A. Bayview and Freddie Mac's quiet-title claims are timely.

         Strategic and the HOA urge me to disregard Bayview and Freddie Mac's summary-judgment arguments because their claims are time-barred. Capping a dizzying discussion of possibly applicable deadlines, Strategic concludes that “no mater which statute of limitations the Court applies, Plaintiffs' claims against [it] are time-barred because they did not file their Complaint less than five years before the HOA foreclosure sale.”[26] I assume Strategic means within five years after the foreclosure sale, suggesting that a five-year deadline at most should apply to their claims. Strategic reasons that the foreclosure sale occurred on December 7, 2011, so when plaintiffs filed this suit exactly five years later on December 7, 2016, it was too late. The HOA contends that the plaintiffs' claims are even tardier because they are governed by the four-year limitations period in NRS 11.220.[27]

         Bayview and Freddie Mac respond that their quiet-title claims are not governed by Nevada's state limitations periods at all. Instead, they are subject to the six-year deadline for contract claims under HERA.[28] Section 4617(b)(12) of HERA, entitled “Statute of limitations for actions brought by conservator or receiver, ” provides “the applicable statute of limitations with regard to any action brought by the Agency as conservator or receiver” but identifies only two categories of claims: contract and tort.[29] The limitations period for “any contract claim” is the longer of six years or “the period applicable under State law”; and for “any tort claim, ” the deadline is the longer of three years or any applicable state-law period.[30]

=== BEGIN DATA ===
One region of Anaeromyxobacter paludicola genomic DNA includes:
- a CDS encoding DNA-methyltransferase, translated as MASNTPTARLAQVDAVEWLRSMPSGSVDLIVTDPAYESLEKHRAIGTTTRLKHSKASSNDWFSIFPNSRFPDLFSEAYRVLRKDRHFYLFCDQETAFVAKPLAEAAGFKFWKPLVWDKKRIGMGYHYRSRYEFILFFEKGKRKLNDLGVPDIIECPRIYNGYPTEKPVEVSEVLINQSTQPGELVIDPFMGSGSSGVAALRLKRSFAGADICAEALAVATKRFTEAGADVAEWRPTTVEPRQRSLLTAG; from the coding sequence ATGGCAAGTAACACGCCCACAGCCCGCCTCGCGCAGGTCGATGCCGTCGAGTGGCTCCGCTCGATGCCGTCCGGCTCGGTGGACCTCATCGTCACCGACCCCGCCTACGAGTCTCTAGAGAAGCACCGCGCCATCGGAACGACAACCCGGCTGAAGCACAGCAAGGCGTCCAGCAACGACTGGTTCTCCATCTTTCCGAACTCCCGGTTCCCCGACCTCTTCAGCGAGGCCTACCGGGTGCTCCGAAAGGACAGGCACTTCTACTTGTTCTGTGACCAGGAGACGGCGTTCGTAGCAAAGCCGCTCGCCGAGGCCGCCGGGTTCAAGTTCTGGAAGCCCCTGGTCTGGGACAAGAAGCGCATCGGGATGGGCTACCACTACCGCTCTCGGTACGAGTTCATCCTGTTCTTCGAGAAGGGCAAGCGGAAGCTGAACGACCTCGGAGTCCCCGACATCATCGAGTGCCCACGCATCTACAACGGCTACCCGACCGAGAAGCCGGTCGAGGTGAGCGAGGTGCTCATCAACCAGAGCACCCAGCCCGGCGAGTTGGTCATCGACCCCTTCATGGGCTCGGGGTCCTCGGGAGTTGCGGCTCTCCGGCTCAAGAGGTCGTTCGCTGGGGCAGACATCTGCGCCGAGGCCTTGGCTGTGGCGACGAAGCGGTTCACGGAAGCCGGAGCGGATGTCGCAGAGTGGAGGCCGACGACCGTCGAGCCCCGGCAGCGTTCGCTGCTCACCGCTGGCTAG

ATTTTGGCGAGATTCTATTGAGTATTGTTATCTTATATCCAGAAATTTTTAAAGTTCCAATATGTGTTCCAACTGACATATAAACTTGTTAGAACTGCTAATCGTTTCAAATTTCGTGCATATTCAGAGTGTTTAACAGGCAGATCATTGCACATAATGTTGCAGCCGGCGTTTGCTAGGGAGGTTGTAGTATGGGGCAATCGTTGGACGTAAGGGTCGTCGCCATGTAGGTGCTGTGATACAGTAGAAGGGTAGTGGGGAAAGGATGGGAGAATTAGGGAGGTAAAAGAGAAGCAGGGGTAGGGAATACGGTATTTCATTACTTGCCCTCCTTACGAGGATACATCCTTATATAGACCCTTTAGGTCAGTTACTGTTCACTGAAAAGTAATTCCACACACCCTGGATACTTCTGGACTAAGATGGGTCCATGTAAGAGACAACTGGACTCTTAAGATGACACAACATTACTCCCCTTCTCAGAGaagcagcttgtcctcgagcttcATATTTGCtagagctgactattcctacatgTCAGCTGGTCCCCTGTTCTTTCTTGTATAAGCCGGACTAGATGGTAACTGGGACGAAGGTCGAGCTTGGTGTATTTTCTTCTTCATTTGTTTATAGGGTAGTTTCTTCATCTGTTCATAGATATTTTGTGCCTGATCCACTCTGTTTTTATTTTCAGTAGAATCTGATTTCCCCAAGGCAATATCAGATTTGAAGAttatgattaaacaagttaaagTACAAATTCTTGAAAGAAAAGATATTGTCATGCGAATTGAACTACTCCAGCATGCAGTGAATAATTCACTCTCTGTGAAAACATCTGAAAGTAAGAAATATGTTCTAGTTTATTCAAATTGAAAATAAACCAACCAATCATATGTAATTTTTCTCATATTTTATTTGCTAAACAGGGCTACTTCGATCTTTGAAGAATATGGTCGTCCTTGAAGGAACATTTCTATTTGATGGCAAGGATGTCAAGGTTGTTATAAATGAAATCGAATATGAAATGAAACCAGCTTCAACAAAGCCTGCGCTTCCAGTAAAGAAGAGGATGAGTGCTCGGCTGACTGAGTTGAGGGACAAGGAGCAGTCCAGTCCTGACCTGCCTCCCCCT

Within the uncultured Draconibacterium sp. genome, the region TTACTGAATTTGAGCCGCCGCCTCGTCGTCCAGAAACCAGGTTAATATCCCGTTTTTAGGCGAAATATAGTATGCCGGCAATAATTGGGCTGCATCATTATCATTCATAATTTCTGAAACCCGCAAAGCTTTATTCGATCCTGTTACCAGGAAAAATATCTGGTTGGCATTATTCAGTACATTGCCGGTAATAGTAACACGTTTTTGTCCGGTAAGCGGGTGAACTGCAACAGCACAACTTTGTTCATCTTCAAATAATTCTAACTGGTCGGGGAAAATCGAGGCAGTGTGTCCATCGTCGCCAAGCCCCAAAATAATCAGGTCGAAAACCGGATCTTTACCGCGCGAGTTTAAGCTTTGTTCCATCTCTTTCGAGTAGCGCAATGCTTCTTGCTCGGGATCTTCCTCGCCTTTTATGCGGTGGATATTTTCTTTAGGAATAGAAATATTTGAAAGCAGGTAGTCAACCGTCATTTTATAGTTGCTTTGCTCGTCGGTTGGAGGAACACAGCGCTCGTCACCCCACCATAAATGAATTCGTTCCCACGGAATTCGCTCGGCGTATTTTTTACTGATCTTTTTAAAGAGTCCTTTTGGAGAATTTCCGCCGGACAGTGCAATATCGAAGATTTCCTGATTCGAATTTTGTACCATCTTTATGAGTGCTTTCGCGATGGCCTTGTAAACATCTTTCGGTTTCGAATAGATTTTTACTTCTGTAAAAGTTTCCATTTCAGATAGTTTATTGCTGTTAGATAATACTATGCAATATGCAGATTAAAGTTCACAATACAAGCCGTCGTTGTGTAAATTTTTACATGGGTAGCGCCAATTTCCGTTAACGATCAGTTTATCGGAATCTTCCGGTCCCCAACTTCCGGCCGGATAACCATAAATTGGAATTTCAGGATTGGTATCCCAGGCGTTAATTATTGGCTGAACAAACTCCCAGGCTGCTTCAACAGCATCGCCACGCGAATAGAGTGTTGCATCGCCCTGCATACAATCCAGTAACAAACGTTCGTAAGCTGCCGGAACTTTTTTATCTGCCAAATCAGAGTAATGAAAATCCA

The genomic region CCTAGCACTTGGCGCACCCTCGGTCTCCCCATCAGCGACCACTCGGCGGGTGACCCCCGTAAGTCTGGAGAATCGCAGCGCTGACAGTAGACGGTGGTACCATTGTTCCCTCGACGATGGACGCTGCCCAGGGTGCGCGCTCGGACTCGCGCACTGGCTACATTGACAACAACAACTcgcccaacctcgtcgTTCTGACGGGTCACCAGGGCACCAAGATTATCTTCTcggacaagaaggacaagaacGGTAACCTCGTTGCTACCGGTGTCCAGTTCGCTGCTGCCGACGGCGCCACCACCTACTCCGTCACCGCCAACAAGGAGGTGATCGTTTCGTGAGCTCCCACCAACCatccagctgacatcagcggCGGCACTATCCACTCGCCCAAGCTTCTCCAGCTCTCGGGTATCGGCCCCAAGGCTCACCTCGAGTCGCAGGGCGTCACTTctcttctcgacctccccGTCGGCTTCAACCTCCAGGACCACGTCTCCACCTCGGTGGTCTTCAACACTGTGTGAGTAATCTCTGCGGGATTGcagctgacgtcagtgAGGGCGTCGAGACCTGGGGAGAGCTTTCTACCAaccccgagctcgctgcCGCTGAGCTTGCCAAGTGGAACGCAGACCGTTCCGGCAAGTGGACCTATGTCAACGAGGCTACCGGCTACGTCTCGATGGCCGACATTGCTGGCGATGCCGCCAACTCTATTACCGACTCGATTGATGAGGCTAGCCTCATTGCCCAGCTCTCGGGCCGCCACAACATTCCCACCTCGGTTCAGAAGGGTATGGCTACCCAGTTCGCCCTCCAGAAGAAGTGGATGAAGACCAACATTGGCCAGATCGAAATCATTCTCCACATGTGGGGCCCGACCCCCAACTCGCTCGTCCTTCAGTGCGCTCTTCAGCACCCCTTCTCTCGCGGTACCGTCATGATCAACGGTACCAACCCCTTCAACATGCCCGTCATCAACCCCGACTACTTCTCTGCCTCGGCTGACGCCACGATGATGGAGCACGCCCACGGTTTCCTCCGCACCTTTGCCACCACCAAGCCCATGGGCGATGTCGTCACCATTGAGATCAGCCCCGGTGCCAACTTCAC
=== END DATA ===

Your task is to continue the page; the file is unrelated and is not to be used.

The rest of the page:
It would appear at first blush that HERA's limitations periods could not apply here because these claims are neither tort nor contract claims-they're equitable quiet-title claims. But courts interpreting HERA have held that § 4617(b)(12) applies to any claim brought by the FHFA as conservator “and supplants any other time limitations that otherwise might have applied.”[31] So, as I explained in FHFA v. LN Management LLC, Series 2937 Barboursville (“Barboursville I”), courts must perform “the square-peg-in-round-hole task of sorting [] equitable quiet-title claims into the contract or tort bucket” when HERA's limitations periods apply.[32] I held in Barboursville I that quiet-title claims based on the Federal Foreclosure Bar sort into the contract bucket, and I apply that same reasoning to Freddie Mac and Bayview's materially identical claims here.[33] And HERA's six-year extender statute applies to such quiet-title claims whether brought by the FHFA, Freddie Mac, or its loan servicer.[34] So, under HERA, “the applicable statute of limitations” for these claims is “the longer of” six years from claim accrual or “the period under State law.”[35] Whether that state-law period is three, four, or five years, I must apply HERA's longer six-year deadline to Bayview and Freddie Mac's claims, making them timely. I thus deny Strategic and the HOA's motions for summary judgment based on the purported untimeliness of these claims, and I turn to the question of whether the plaintiffs have demonstrated that they are entitled to summary judgment based on the Federal Foreclosure Bar.